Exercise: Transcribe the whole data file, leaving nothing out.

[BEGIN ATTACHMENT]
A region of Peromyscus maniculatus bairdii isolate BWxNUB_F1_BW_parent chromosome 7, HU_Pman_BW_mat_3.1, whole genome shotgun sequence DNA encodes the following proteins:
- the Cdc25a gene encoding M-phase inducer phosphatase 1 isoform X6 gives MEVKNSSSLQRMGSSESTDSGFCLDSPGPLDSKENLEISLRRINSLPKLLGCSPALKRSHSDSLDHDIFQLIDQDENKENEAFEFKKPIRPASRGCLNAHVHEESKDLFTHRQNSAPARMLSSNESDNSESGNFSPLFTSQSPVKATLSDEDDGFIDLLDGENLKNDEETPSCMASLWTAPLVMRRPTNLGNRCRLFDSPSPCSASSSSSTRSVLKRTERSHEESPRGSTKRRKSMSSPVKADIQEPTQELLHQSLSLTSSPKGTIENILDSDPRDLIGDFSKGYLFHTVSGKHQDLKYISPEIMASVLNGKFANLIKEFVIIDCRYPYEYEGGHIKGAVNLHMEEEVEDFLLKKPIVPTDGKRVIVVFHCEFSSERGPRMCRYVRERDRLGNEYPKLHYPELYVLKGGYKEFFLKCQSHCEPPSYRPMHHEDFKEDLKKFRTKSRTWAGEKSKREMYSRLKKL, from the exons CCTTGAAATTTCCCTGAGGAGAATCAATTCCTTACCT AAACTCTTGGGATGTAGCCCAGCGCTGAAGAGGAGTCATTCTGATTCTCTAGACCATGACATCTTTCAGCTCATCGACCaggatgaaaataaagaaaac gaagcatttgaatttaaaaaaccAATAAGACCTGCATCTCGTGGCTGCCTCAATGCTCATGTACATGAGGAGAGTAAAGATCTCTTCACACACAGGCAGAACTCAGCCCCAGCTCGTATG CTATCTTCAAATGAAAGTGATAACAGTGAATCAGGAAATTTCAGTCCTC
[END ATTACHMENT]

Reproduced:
A region of Peromyscus maniculatus bairdii isolate BWxNUB_F1_BW_parent chromosome 7, HU_Pman_BW_mat_3.1, whole genome shotgun sequence DNA encodes the following proteins:
- the Cdc25a gene encoding M-phase inducer phosphatase 1 isoform X6 gives MEVKNSSSLQRMGSSESTDSGFCLDSPGPLDSKENLEISLRRINSLPKLLGCSPALKRSHSDSLDHDIFQLIDQDENKENEAFEFKKPIRPASRGCLNAHVHEESKDLFTHRQNSAPARMLSSNESDNSESGNFSPLFTSQSPVKATLSDEDDGFIDLLDGENLKNDEETPSCMASLWTAPLVMRRPTNLGNRCRLFDSPSPCSASSSSSTRSVLKRTERSHEESPRGSTKRRKSMSSPVKADIQEPTQELLHQSLSLTSSPKGTIENILDSDPRDLIGDFSKGYLFHTVSGKHQDLKYISPEIMASVLNGKFANLIKEFVIIDCRYPYEYEGGHIKGAVNLHMEEEVEDFLLKKPIVPTDGKRVIVVFHCEFSSERGPRMCRYVRERDRLGNEYPKLHYPELYVLKGGYKEFFLKCQSHCEPPSYRPMHHEDFKEDLKKFRTKSRTWAGEKSKREMYSRLKKL, from the exons CCTTGAAATTTCCCTGAGGAGAATCAATTCCTTACCT AAACTCTTGGGATGTAGCCCAGCGCTGAAGAGGAGTCATTCTGATTCTCTAGACCATGACATCTTTCAGCTCATCGACCaggatgaaaataaagaaaac gaagcatttgaatttaaaaaaccAATAAGACCTGCATCTCGTGGCTGCCTCAATGCTCATGTACATGAGGAGAGTAAAGATCTCTTCACACACAGGCAGAACTCAGCCCCAGCTCGTATG CTATCTTCAAATGAAAGTGATAACAGTGAATCAGGAAATTTCAGTCCTC